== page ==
Vox populiThe National Assembly’s approval of the impeachment motion on Friday showed that justice prevails in the end. President Park Geun-hye committed a grave violation of the Constitution by allowing her longtime friend Choi Soon-sil, who held no title in government, to interfere in state affairs, which cannot be forgiven in any way.
As soon as the impeachment motion was stamped with the official seal of National Assembly Speaker Chung Sye-kyun, it was delivered to Park on Friday evening. At that moment, her presidential powers were suspended, and according to the Constitution, Prime Minister Hwang Kyo-ahn became acting president.
The impeachment sounded a death knell for Park’s political career. Korean politics turned a corner into a new time of political uncertainty. But this is also an opportunity to stabilize all sectors of Korean society threatened by the unprecedented abuse of power scandal. “The Korean economy has reached a crisis,” Chung said after the impeachment motion was passed. “We need to stand strong and normalize the state affairs that were at risk for the past months.”
The efforts of the antigovernment rallies, which have been held in central Seoul every Saturday night since Oct. 29, paid off. Lawmakers listened to the people’s call by approving the impeachment motion 234-56 in a secret ballot. The motion to impeach the president was supported by at least 56 lawmakers from the ruling Saenuri Party. Their message was clear: Park is not likely to be welcomed in Korean politics ever again.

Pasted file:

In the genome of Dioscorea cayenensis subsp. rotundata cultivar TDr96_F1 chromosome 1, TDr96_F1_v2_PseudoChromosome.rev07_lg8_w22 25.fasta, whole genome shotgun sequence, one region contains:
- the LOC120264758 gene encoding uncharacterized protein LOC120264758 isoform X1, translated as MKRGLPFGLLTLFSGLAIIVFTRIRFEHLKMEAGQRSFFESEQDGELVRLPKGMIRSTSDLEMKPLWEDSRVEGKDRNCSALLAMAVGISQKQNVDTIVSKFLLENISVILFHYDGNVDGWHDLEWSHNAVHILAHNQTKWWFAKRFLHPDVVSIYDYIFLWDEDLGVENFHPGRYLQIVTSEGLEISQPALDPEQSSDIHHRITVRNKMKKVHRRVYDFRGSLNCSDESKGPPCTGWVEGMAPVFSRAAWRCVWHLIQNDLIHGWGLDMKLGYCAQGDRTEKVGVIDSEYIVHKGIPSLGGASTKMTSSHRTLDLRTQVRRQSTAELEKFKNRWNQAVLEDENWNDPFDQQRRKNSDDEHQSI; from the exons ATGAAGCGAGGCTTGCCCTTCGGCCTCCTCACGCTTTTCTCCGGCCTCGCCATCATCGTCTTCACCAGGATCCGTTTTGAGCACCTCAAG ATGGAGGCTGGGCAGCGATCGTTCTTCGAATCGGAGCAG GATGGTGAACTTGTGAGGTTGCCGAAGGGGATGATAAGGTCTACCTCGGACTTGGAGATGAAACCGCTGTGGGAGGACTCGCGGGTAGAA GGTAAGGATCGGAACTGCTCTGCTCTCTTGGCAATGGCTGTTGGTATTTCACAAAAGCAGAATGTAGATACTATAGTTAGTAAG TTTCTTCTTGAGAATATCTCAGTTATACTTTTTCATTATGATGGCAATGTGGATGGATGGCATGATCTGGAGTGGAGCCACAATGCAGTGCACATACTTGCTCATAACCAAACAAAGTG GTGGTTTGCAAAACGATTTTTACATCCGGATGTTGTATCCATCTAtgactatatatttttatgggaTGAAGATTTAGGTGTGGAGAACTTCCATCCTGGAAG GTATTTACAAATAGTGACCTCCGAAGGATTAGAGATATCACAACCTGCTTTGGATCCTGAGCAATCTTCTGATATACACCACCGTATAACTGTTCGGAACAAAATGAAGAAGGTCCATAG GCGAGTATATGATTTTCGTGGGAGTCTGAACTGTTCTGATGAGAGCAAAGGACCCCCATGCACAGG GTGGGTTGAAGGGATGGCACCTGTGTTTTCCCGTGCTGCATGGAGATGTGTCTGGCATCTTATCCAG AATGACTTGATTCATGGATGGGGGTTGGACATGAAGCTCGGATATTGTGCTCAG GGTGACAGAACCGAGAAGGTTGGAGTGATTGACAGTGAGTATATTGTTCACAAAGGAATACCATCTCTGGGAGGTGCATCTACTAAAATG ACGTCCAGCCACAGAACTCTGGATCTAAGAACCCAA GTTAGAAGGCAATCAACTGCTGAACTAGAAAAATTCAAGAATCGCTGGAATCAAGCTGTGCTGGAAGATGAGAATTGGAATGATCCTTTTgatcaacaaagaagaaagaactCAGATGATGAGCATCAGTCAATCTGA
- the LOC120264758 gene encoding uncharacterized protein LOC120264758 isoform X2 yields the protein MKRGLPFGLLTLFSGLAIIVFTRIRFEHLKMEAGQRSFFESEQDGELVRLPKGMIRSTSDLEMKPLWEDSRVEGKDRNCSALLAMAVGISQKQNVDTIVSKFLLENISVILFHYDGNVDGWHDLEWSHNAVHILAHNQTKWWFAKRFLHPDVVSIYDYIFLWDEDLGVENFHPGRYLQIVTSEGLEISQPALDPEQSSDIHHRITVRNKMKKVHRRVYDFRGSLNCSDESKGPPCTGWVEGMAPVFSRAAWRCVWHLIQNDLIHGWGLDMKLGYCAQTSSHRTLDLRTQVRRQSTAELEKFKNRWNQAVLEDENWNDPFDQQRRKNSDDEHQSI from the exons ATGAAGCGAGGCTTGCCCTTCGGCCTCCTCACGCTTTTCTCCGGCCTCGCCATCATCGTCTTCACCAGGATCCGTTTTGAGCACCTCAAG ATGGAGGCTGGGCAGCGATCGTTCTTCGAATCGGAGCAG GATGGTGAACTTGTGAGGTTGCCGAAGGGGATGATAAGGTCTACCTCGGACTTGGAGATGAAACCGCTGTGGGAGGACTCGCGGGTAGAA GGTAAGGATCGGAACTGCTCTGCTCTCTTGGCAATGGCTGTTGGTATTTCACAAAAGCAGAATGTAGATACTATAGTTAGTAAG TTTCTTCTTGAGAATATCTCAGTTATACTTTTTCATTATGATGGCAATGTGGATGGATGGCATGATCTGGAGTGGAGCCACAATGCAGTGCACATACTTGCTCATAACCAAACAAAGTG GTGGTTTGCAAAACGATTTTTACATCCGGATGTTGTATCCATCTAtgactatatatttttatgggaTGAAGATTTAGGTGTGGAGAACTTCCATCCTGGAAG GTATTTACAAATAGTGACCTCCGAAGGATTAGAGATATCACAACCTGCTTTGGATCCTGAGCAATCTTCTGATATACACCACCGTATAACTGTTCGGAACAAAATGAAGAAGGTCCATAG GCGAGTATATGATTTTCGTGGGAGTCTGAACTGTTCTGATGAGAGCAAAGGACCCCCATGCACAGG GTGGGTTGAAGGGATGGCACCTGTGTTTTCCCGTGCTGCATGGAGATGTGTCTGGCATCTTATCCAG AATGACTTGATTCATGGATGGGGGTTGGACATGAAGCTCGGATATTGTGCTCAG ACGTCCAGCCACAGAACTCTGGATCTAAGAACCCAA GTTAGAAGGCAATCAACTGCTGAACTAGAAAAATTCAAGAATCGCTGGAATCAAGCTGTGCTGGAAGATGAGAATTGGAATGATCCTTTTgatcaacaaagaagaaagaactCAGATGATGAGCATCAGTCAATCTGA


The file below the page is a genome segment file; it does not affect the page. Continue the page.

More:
The Constitutional Court will deliberate the impeachment’s legitimacy for up to 180 days. But with the public demand so clear, the court will likely announce its decision sooner. The Constitutional Court is unlikely to overturn the impeachment decision this time as it did with the impeachment of President Roh Moo-hyun in 2004.
Korea awaits the Constitutional Court’s decision with some trepidation — but also with gratitude that the people’s voice has prevailed.
JoongAng Ilbo, Dec. 10, Page 30